Children of Mongolia

It’s a strange thought, but I owe these photographs to the fact that I have been a vegetarian for almost all my adult life. On reflection, a trip to Mongolia wasn’t the greatest idea, food-wise anyway. The biggest hint that there was a problem came in a phone call from our guide just the day before we were due to leave. The chances of finding any food suitable during the two-week trip was remote and I was advised to pack my own supplies. What do you take though? I’m not the greatest cook in the world and it was all I could do to rustle up a vegetarian spaghetti. I drove to the local supermarket with no ideas and came back with several boxes of packet soup. It seemed crazy, but those boxes kept me going for the better part of a fortnight and wherever we happened to walk, ride or drive, hot water was always available.

We had also been warned about what we might find in the remote regions and arriving as guests at one ger, we found the farmer about to despatch one of his sheep. I sat on my horse and watched from a distance, as there didn’t seem to be anywhere else to look. It was all over so quickly and without a struggle. The sheep was turned over, an incision was made and a hand thrust inside to grasp the beating heart. I still wasn’t going to eat the meat, but I couldn’t help thinking this was the way it ought to be. No long journey crammed in a trailer to the slaughterhouse. No waiting for hours in pens outside, hungry and frightened. Just a good life until the very last day. A familiar face and a quick end. They use all the parts too, as we sat inside while the farmer’s wife literally took the sheep to bits. Not how I would normally like to take my tea, but we sat there in the position of honour opposite the door and watched as organs were sorted into different pots. Thankfully there was more than mutton on offer and I was thrilled to see a bowl with home-made cheese. I had already become very attached to the fermented mare’s milk, but the cheese turned out to be hard as rock and virtually inedible. Never mind I thought, there was plenty of soup back at base camp, still packed on the yak cart.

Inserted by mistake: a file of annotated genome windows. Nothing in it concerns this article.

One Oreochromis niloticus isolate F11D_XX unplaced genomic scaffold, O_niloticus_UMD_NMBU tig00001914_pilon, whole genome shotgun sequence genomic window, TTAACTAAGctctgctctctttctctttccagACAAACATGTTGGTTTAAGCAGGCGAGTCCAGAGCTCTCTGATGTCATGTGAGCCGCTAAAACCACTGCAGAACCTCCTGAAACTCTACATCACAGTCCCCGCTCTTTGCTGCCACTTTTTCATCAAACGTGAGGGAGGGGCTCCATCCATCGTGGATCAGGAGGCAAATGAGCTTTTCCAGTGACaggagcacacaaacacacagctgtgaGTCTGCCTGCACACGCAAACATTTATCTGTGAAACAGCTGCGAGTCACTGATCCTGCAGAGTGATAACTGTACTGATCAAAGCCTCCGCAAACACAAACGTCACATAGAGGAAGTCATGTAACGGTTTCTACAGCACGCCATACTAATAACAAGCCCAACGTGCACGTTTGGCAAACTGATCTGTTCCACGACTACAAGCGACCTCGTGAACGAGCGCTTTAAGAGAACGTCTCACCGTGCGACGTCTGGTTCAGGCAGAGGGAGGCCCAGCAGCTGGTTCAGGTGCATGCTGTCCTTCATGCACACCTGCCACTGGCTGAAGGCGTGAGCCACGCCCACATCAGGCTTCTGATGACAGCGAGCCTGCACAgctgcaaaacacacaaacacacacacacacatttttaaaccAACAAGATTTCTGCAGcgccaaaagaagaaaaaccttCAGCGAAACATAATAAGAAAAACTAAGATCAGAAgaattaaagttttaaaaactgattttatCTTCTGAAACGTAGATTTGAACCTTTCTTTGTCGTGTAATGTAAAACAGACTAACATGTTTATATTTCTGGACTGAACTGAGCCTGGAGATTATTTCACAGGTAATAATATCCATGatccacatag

I digress though. Another location on the shores of the beautiful Lake Hubsugul and another meal about to be prepared. It was goat this time and much to my consternation, dinner was still yelling his head off round the back of our gers. I really didn’t want to hang around to the bitter end, so I picked up my camera and took myself off for a walk along the edge of the lake. I timed my return for sunset and as I was watching the pink and violet clouds reflected in the mirror-like surface, some of the local children ran down to the water’s edge to play. The boys were into fishing and skimming stones. They didn’t seem to mind me being there, so I stood quietly and watched… and took a few photographs. The light was almost too low for my slide film. Almost, but not quite. These two pictures show the boys having fun. The featured image is of their younger sister. Too small to join in with her brothers, she sat on a fallen tree trunk and played with a stick. Her red coat caught the last rays of the sun and the image nearly took my breath away.

Gone Fishing1

Gone Fishing2

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